At the same time, Flanagan admitted he was extremely apprehensive about depicting that behavior on screen, and consequently tried to handle it with as much care and sensitivity as possible. "We were going to have to walk through that minefield regardless, given the nature of the material," he said. "And with a lot of the way it's presented in the book, it would have been way too explicit – and unnecessarily so for an audience. We also were trying to be very sensitive to our actors in Henry [Thomas, as Jessie's father] and Chiara [Aurelia, as the younger version of Jessie]; Henry has a daughter about that age, and this was very difficult material for him to perform. And so we wanted to present them kind of matter-of-factly, and with the least amount of detail as possible – just the bare minimum to get the point across, and then we back off. That was uncomfortable stuff for everybody."

Even at the original time of publication, the end of Gerald's Game polarized King fans, as it brings together the threads of Jessie's sexual abuse, the graphic viscera of extricating herself from the handcuffs, and the presence of another person who may or may not be real but exacerbates the character's fears that she's losing her sanity – and her life. Flanagan said that tackling this material felt like another potential minefield, because it compressed the aftermath of an otherwise self-contained story and took it in directions that the premise scarcely hinted at.

Credit: Getty Images

"I always loved that ending, and being the King fan I was, I wasn't about to try to rewrite his ending," he said. "But what we wanted to do with it was instead of having it just be a twist, I really wanted it to mean something in the context of everything that had come prior."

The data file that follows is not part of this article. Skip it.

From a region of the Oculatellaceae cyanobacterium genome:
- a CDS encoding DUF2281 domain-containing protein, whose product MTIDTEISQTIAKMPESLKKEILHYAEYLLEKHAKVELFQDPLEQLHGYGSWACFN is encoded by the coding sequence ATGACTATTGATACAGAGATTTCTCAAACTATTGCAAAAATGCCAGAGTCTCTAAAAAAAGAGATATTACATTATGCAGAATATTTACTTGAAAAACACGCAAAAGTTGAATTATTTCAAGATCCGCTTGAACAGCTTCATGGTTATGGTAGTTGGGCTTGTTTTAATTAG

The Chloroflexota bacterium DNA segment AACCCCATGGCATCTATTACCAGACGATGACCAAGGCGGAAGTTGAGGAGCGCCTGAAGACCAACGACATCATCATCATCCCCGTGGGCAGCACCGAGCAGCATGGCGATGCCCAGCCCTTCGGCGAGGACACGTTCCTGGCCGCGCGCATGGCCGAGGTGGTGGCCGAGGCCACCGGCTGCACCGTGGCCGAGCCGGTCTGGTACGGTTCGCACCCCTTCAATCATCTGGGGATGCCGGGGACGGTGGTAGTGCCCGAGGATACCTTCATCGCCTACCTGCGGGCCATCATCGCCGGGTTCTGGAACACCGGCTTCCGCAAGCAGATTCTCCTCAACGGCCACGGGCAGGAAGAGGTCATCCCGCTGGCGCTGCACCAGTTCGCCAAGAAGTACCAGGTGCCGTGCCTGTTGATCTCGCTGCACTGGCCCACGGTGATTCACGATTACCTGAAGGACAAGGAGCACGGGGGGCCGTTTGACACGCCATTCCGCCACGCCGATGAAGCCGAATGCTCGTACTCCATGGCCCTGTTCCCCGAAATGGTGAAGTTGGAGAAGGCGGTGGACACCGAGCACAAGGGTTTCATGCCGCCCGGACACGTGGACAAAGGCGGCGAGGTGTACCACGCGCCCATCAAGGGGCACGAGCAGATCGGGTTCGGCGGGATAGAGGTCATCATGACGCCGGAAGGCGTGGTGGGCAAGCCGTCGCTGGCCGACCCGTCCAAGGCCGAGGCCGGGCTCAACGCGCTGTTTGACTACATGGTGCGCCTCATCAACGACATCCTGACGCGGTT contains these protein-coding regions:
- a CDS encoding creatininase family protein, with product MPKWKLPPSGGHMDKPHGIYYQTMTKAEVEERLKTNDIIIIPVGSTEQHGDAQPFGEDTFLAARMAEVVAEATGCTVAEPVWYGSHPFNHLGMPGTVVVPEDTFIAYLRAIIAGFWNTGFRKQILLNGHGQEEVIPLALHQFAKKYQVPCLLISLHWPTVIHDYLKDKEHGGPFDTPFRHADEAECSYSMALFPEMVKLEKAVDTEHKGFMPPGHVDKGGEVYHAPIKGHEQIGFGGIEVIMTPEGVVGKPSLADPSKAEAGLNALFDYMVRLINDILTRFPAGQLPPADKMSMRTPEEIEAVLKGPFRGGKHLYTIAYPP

*** Beware spoilers below ***

"We had made the decision that instead of just a crazy serial killer, corpse-eater bogeyman that is at the heart of the twist of the novel, that her whole journey was about dealing with the darker side of male gaze and male sexual impulse," Flanagan explained. "Going through various stages of believing that it wasn't real, or it wasn't there, seemed to connect so much to where we were going with this ending, so what if we could take all of the perversions of man that have affected this character and what if we could give them bones and skin – and she could actually have a moment to confront it?"

Flanagan suggested that his approach not only meant to satisfy the details of King's story, but the themes that he was interested in exercising via Jessie’s journey. "We talked a lot about how her past and her trauma, and the secrets within her marriage, the things that led her to this horrible place, really the thing that kills those kind of monsters is light – bringing them out into the open," he said. "And so for me, I don't know how we can end this without taking this thing that was so scary in the corner and so inhuman and grotesque and just putting it under bright fluorescent lights, and trying to take away all of that shadow and all of that darkness. Once you bring those monsters into the sunlight, they lose a lot of power, and that was something we wanted to see happen."

*** End spoilers ***

Ultimately, the premise of Gerald's Game sets up a life or death struggle. King's name promises an intense, certainly twisted, possibly gruesome chain of events. But for Flanagan, all of that intensity serves as a preamble for what he sees as a story of hope. "This material affected me a certain way, and I'm not trying to make it affect someone else the exact same way," he insisted. "But I want to perfectly display the material without forcing someone to respond emotionally, or without manipulating it so that they're free to have their own experience with it."

"The biggest thing I wanted to communicate is that everything we need to survive is already inside of us," he said. "But in order to access it, we might have to battle monsters – and the scariest ones are the ones that are within."